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The "Typography 101" Lesson is part of the full, Responsive Web Typography v2 course featured in this preview video. Here's what you'd learn in this lesson:

Jason defines typography, how it affects a user's experience, and why typography in the context of the web.


Transcript from the "Typography 101" Lesson

>> Jason: I wanted to start with just some basic ideas about what we mean when we say typography and then how you apply that qualifier whether or not it's any good. So at its simplest, typography is simply deciding and putting into practice what type you are using in a given project.

That's the start. But you need to make some decisions about how you're using it. So in this example from Keith Houston's book about the book, he's made some decisions about initial capital, the illustration, the specific type face that he's using, how we're setting it. So he's justified that type, meaning, it's got an even left and right edge.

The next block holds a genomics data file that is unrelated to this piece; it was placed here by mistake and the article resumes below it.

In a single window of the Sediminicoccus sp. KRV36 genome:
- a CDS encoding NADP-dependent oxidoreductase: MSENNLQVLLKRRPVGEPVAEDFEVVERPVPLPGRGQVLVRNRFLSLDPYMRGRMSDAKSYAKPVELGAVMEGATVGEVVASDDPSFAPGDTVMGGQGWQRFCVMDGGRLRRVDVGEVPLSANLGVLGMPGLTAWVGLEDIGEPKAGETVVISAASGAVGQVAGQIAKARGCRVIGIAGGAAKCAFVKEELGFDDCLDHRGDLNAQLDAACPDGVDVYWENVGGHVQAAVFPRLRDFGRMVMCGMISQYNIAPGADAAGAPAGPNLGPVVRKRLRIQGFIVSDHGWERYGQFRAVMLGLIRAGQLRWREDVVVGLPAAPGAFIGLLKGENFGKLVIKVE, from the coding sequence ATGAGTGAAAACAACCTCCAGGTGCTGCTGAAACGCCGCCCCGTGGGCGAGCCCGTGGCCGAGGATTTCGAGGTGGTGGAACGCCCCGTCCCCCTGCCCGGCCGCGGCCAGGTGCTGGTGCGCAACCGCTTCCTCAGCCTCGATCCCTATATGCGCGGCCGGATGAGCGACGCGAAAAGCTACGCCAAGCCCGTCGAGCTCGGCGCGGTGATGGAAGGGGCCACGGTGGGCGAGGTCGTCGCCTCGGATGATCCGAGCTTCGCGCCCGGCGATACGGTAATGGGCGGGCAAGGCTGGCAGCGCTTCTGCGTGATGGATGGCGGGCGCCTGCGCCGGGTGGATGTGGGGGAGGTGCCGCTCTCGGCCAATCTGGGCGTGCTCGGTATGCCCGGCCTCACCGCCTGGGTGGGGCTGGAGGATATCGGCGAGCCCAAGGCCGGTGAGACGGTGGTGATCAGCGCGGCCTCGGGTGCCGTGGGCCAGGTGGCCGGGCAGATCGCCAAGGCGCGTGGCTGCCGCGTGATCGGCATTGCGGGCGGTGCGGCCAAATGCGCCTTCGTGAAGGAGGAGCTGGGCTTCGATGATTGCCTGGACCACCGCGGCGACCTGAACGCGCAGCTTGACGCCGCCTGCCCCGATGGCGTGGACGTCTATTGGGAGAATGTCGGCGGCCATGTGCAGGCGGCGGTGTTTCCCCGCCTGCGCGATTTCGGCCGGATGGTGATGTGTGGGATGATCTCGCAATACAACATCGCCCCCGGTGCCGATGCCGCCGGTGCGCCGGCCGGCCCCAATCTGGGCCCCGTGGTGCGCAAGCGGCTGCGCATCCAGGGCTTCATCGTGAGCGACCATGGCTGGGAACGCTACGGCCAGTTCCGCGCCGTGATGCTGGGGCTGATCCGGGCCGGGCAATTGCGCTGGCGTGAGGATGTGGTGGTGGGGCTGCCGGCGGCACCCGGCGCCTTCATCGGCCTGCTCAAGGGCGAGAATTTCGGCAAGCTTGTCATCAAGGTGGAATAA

If I were to say, it's left justified, drag right. That would mean it would be a little bit uneven on the right hand side. That's how most books tend to be set because that keeps the space in-between words a little bit more even. He's using hyphenation, so that you can ensure that as words break, the spacing stays a little bit more even.

Those are all things that are doable on the web. And he's also made some decisions about the line height, or the space between each line of text. And all of those things, including even that mark between this and the next section, that is a common typographic convention to insert something between one section of text and another.

So those are all decisions that Keith made when he was designing this book, and thinking through what is the system. Every chapter is going to look like this. There is an illustration, a large initial capital, it's set at three stories, so it's the height of three lines of text, and then everything wraps around.

He's got a line height that's probably, roughly one and a half times the size of the type itself. That's a fairly common starting point. And then he's using justification and hyphenation. So those are the rules, those are the typographic conventions that he settled on for this particular example.